Brazil's best-selling author, Paulo Coelho, believes that after a 10-year search he has found the formula to transform his acclaimed novel "The Alchemist" into movie gold.
Coelho, one of the world's most popular authors whose books have sold nearly 40 million copies in 56 languages, spent a decade sifting through film scripts before finding a screenplay for his seminal work that pleased him.
"For the first time, in Fishburne's case, I liked what I read," 56-year-old Coelho said in an e-mail interview.
Laurence Fishburne, who starred in "The Matrix," will write, direct and appear in "The Alchemist" which tells the story of a Spanish shepherd boy during the Roman Catholic Inquisition, who travels to the Pyramids in Egypt in search of treasure.
Drawing on Coelho's turbulent life, the book is also a voyage of self-discovery that captured the imagination of readers across the world, and has sold more than 27 million copies.
The first edition, in 1988, sold only 900 copies and its publisher decided not to reprint. But a larger publisher picked it up two years later.
First and last
Warner Bros. Pictures, which bought the film rights in the early 1990s, plans to start filming in Jordan by the end of this year for scheduled release in 2004.
"Since 1993, I've been rejecting scripts. I don't think Warner Brothers wanted to use a text if the book's author publicly criticized it"
British actor Jeremy Irons and US pop icon Madonna play leading roles in the film, which has an $80 million budget.
"Since 1993, I've been rejecting scripts. I don't think Warner Brothers wanted to use a text if the book's author publicly criticised it," said Coelho.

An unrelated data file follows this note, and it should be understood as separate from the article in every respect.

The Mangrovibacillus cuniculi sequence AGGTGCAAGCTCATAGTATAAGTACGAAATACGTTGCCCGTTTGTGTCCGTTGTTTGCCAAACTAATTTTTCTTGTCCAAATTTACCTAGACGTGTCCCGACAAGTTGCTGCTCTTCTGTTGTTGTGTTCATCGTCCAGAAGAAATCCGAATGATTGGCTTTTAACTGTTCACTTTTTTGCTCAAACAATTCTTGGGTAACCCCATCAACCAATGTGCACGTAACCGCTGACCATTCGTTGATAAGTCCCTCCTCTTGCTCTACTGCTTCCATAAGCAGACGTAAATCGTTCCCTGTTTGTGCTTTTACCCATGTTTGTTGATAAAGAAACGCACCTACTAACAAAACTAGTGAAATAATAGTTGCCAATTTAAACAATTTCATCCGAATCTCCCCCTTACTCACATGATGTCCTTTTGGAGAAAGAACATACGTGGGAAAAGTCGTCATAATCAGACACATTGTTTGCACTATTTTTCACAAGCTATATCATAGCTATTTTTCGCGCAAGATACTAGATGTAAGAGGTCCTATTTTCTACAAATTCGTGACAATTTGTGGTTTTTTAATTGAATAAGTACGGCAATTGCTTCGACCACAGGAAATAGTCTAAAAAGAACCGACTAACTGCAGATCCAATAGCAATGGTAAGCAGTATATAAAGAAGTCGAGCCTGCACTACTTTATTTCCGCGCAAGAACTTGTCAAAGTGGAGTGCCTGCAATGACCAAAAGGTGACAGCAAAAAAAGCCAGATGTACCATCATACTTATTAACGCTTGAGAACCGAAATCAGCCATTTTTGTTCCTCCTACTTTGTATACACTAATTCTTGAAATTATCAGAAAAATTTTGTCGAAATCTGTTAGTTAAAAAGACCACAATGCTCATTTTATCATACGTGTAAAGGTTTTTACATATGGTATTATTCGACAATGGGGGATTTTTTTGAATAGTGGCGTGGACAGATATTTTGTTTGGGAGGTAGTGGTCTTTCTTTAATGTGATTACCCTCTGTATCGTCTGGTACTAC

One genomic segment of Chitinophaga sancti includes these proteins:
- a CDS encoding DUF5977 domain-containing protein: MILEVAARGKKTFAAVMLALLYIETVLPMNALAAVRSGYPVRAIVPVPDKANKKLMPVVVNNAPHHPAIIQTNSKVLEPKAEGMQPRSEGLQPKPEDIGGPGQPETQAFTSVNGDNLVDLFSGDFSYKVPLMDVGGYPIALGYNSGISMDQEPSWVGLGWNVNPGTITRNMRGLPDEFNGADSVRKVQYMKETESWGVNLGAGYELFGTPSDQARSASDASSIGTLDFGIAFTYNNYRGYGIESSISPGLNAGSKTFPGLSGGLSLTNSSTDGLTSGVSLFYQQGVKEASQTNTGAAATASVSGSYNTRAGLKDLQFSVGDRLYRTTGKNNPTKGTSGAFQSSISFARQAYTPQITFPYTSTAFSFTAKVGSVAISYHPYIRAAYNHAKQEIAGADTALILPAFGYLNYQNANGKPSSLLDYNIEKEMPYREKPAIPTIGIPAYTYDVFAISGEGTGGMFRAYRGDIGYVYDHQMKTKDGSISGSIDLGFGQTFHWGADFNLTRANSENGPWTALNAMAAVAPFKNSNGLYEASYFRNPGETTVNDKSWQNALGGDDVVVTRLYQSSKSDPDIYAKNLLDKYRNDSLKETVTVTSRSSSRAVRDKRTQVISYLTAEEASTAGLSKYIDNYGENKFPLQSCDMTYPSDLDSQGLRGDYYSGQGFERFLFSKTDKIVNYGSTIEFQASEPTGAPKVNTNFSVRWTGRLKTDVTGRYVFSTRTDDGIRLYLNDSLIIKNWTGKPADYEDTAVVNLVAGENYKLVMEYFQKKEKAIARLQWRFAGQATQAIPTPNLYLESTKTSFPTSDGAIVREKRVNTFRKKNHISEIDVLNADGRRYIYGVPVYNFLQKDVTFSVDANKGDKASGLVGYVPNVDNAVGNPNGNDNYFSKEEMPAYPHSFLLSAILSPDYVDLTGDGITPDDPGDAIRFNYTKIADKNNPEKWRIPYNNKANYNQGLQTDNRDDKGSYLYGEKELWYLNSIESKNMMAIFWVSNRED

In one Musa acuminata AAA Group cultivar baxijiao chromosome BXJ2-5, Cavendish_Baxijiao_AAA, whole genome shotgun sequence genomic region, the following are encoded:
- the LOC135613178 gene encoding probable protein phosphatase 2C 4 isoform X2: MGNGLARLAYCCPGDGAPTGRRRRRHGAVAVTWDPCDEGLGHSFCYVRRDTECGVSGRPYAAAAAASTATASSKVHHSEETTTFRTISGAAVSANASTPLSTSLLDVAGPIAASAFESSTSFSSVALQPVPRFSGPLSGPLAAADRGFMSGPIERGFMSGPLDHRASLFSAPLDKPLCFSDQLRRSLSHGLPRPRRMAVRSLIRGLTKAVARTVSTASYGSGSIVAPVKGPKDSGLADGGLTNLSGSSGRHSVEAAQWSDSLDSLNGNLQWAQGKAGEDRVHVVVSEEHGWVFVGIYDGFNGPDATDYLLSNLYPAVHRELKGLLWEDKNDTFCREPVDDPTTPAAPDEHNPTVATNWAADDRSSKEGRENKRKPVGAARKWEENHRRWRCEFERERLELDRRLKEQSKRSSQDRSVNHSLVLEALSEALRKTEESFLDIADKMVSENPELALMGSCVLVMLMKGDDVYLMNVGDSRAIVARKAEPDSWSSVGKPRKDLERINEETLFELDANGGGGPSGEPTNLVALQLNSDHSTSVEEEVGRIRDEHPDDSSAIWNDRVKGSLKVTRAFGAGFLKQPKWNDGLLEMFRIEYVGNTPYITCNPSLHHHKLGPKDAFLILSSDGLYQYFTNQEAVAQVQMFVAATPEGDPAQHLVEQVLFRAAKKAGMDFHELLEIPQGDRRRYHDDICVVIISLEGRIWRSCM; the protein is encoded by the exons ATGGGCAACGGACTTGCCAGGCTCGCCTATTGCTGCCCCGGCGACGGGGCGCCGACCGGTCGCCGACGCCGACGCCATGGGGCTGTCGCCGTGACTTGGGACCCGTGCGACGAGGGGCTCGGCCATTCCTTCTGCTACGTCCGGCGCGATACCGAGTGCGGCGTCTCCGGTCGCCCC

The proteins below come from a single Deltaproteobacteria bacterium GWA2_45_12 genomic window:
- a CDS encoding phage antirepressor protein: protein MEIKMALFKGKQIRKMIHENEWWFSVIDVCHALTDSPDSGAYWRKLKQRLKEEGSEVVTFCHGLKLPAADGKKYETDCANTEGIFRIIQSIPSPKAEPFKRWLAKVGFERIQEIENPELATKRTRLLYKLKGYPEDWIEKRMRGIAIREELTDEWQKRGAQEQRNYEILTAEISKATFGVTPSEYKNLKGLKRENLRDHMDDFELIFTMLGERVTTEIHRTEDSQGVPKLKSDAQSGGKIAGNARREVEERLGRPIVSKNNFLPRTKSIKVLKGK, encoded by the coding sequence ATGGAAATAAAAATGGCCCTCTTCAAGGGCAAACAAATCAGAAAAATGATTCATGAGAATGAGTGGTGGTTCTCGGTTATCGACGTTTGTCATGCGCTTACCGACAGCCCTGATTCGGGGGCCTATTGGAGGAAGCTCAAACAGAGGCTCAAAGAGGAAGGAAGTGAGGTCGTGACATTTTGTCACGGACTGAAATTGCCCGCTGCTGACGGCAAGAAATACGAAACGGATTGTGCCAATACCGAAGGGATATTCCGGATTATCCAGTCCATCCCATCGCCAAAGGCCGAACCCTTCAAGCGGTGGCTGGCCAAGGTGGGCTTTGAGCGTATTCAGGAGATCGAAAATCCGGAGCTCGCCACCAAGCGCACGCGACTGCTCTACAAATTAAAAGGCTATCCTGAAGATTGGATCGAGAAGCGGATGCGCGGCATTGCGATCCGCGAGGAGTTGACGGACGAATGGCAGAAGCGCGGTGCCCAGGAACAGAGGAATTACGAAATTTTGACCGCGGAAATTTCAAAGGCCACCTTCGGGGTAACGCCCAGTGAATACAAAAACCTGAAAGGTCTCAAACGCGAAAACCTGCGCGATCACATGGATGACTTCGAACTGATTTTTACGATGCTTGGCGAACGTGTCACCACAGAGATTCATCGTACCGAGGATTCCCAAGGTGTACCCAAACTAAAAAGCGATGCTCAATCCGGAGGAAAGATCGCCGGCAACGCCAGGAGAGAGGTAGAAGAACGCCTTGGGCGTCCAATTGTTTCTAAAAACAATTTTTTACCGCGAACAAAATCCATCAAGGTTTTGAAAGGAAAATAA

He added that this would be the only one of his books to be adapted for the cinema.
"I decided not to sell any more film rights after 'The Alchemist' deal with Warner Brothers," he said, noting that his agent received weekly proposals.
He said he had no regrets or fears about how "The Alchemist" might be portrayed on cinema screens.
"What's done is done," he said.
Coelho, with a neat, white beard and penchant for black clothes, has always held strong views.
In the 1960s, he clashed with his middle-class Rio de Janeiro family and the former military government, resulting in spells in psychiatric hospitals and prison.
The military imprisoned and tortured him for publishing allegedly subversive comic strips, calling for more freedom.
Towards the end of the 1960s, Coelho met Brazilian rock star Raul Seixas and became his songwriter. The second disc sold 500,000 copies and their lucrative partnership lasted until 1976.
Coelho wrote his first book at age 40, about a pilgrimage he made to Santiago in northwest Spain, during which he discovered magic in the lives of ordinary people.
Last year Coelho, who has been panned by critics for pseudo-philosophy and superficiality, was elected to the prestigious Brazilian Academy of Letters for writers and philosophers.
For Coelho it was a signal to his readers, "You are right and the critics wrong."